Don't Ignore Generational Differences

By Jim Moody, CAE
CSA President

A couple of weeks ago I was at a conference with my counterparts who run other regional LBM associations. The theme of the conference was building a Next Generation Association.

We hear a lot of talk about generational stuff, but rarely do we get down to the level where we talk about how we need to change our businesses to adapt. It's much easier (and fun) to talk about the weaknesses of Gen X and Gen Y (sometimes called the Millenials). They have no loyalty to a company. Their work ethic is questionable. They always seem to be on their phones. They don't seem to accept responsibility well. If it's not fun, they aren't interested. You've heard them all before, and they are all true to a point. (There are also negative characteristics of "older" generations, but we never seem to dwell on those.)

The sad fact is that Gen X and Gen Y are the way they are because we made them that way. They grew up the children of divorce and saw that loyalty to a company often brought nothing but a pink slip. We turned into helicopter parents and sheltered them from consequences of their actions.

But fretting about what they are and why gets us nowhere. They are what they are. (Honestly, I should say "we" since I'm solidly in the Gen X age range.) They are not going to change. We must adapt as businesses who need to attract customers; as employers who need to attract and keep good employees; and as parents training up the next owners.

For associations, there are several key things that must be done to ensure survival. Here are a few (they might just be relevant to your business as well):

* Don't bury your head in the sand. Business must change to adapt to the younger generations, because there are more of them and less of us. It's not a stage of life thing. They aren't going to "be like us" when they get older. Ignoring the differences and preferences of your employees and customers is the first step to a "going out of business" sale.

* Get comfortable with technology. We've upgraded our CRM systems and online programs here at CSA. I've been shocked at how quickly people have embraced our online registration and other items. We almost waited too long. When your systems are old, not only does it make doing business with you more difficult, it makes you look old. I've had many dealers tell me they haven't upgraded technology because none of their builders would use it. Perhaps it's because the customers who embrace technology -- and that's more and more each day -- have moved to different suppliers. Do you really want to be stuck with the Luddites as your customer base?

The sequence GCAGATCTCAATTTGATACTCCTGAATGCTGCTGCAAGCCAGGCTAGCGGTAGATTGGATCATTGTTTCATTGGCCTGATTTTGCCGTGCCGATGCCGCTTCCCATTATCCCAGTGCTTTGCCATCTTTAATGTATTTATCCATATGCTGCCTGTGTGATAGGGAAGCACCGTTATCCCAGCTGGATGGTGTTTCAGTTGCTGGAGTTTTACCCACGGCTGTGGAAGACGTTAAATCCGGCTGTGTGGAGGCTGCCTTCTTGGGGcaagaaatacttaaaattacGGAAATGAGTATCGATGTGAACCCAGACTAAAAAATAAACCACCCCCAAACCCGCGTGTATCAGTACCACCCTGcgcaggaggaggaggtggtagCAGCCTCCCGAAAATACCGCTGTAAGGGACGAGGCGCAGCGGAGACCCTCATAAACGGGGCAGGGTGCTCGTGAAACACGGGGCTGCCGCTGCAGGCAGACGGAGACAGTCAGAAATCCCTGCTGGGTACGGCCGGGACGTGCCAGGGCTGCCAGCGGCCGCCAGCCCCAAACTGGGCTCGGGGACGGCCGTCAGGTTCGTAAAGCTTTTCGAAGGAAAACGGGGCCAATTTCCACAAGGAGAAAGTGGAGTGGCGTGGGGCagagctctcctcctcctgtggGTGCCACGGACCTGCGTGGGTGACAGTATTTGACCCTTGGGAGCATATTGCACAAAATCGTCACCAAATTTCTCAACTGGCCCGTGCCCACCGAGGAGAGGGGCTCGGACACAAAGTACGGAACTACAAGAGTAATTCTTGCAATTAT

* Specialize in a niche; don't attempt to be all things to all people. As membership shrinks because there are fewer independent dealers, we're tempted to broaden our base to capture more members. We should resist that temptation. Think about TV channels, radio stations and magazines. We gravitate toward the media that has only the stuff that interests us. In 1980, we wouldn't have been able to visualize a world with so many niches, but that's what the market demands today. The same is true in an association. For instance, few doctors feel a strong allegiance to the American Medical Association; it's a shell of its former self in numbers and in power. The real strength is in the groups that cater to specialties and sub-specialties. In many cases that's true in regular business. One-steppers are an example.

* Provide something meaningful. For us, that means focusing on the ways we help you grow sales, improve efficiency and reduce risk (as opposed to the nebulous "networking."). People don't stay members just for the sake of it. They have to see something meaningful, almost tangible. For your world, it may mean an increased focus on showing how your expertise makes custom home builders more efficient. As you well know, there's a lot more to the equation than just the price of the lumber.